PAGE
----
Newspaper text (left) and the OCRed version (right)

Newspaper text (left) and the OCRed version (right)

In these texts, flecks of dirt or ink, smudges, imperfections in the paper and so on are interpreted as salient by the OCR program: spots of dirt or ink become full stops or commas or dashes or part of a colon or semi-colon, flecks of ink mean that o acquires a tail and becomes a p or q or b or d, smudges turn a c into an o or an e and so on. In corpus linguistics the text is both isolated from the way it was physically produced, yet the method of production haunts the text, is a ghost (or perhaps a poltergeist) in my analysis. I often had to return to images of the newspaper text to interpret my concordance lines or manually correct texts for detailed analysis.

I don’t have an easy answer or, indeed, a conclusion. Perhaps all I can do is suggest what I had to do so many times when the smudges and blobs became too much: return to the text with human senses.

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5 Comments

  1. Interesting read Kat :) must have been an exciting class – especially the visit to the letterpress. Also some food for thought re corpus linguistics/original text/OCR…

    • I am very pleased about arranging that visit! Definitely a highlight for the students (and me).

      And yes, it gave me a lot of food for thought – hope this post gives some insight into that.

  2. Now I want someone to do a study of marks achieved in 2nd yr ‘English Renaissance Lit’ modules with geographical mapping of who lived in really old places and who lived in more modern places. I wonder if it would give a correlation that the ‘older’ the place you lived, the less bewildered by the early modern period you were? Idle musing – it’s just reliably the 2nd yr course with the lowest marks overall, and I ended up telling students to think of it as an alien world because they couldn’t work out how to accept how it did map onto the modern world, and how it really really doesn’t.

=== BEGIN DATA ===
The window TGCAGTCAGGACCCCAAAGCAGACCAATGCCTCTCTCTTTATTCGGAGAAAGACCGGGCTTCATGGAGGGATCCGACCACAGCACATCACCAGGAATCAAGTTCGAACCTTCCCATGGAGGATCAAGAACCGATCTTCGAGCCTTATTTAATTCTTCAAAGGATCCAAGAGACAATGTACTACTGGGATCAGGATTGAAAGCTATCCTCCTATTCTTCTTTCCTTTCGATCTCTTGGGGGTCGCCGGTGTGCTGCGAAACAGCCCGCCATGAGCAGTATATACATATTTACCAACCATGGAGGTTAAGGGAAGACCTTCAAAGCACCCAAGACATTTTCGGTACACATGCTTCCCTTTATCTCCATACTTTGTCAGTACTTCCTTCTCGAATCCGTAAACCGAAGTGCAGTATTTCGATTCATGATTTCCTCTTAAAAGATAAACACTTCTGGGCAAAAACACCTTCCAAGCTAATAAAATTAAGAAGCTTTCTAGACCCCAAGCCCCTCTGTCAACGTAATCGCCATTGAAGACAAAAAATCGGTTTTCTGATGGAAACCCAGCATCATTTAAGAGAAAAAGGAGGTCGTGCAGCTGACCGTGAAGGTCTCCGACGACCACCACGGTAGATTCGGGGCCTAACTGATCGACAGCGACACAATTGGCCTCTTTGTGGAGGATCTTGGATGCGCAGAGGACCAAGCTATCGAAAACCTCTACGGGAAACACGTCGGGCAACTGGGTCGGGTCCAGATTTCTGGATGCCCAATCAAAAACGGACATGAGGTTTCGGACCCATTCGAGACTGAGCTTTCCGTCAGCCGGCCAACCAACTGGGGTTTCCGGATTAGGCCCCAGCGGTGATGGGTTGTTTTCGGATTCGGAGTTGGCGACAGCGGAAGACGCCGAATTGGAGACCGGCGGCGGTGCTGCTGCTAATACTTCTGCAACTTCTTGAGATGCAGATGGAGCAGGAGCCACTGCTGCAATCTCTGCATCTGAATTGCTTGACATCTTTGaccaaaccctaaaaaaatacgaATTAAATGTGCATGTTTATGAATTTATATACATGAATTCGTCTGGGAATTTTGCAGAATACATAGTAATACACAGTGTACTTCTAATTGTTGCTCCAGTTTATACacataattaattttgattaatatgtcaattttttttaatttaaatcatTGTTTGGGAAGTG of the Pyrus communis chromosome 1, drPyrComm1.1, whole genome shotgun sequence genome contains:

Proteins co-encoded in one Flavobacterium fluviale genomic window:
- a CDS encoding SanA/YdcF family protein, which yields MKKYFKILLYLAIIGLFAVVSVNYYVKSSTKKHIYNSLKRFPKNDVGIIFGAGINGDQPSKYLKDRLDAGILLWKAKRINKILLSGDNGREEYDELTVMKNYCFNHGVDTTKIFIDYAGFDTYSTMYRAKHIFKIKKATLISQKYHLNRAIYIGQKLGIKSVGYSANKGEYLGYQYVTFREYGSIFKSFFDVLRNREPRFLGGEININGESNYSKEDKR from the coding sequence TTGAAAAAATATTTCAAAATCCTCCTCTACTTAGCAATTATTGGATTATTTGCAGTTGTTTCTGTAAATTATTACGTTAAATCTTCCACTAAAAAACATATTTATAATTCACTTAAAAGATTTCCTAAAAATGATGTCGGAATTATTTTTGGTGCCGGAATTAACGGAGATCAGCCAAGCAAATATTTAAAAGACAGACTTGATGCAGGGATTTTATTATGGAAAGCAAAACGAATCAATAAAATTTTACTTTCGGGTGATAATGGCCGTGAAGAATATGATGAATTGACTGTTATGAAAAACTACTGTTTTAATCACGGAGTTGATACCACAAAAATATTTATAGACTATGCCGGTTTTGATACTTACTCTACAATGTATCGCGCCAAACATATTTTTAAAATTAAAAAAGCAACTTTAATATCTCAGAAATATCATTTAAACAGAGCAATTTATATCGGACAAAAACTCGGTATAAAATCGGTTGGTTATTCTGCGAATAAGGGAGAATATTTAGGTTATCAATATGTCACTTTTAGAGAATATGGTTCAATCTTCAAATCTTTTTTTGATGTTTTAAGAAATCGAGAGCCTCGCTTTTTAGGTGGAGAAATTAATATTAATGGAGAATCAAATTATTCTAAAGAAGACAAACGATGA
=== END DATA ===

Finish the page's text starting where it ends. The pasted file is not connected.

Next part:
• That would be fascinating! I do wonder myself whether it was sort of inevitable that I’d end up with such an interest in history – between that and the convent school education my partner reckons I’m made for a project on Early Modern religious discourse. But then again, plenty of people grow up in that city and don’t become historians!

      I would be worried if such a study could be used to scoff at people (and especially scholars) who don’t come from places with a rich (Western European) historical background just because I’ve had reason to become disillusioned with what people will try to be unbearably snobbish about, but as long as it’s not being used to predict ability or sensitivity to history I think it would be really interesting to explore.

      And yes, those different ways of mapping and really not mapping onto the modern world are so interesting.

      • You are totally made for a project on early modern religious discourse! I figure that with nurses for parents and growing up in Ye Olde Home Citie and a Catholic education I was basically doomed to end up doing early modern lit and the history of science.

        Yeah, I don’t think I trust anyone to actually *do* the study, or to not do it and then try and read too much into it. I mean, there is nothing that says you can’t be interested in (and) good at the study of early modern literature/history if you’re from Tunis, or Alaska, or Milton Keynes.

        The mapping difficulty is the thing that keeps me interested, I think. It’s the way that up to a certain point it all maps well onto what you know of the present and then just veers off at that point and becomes unrecognisable and then you have to do the delving to work out what the context is and why something happens.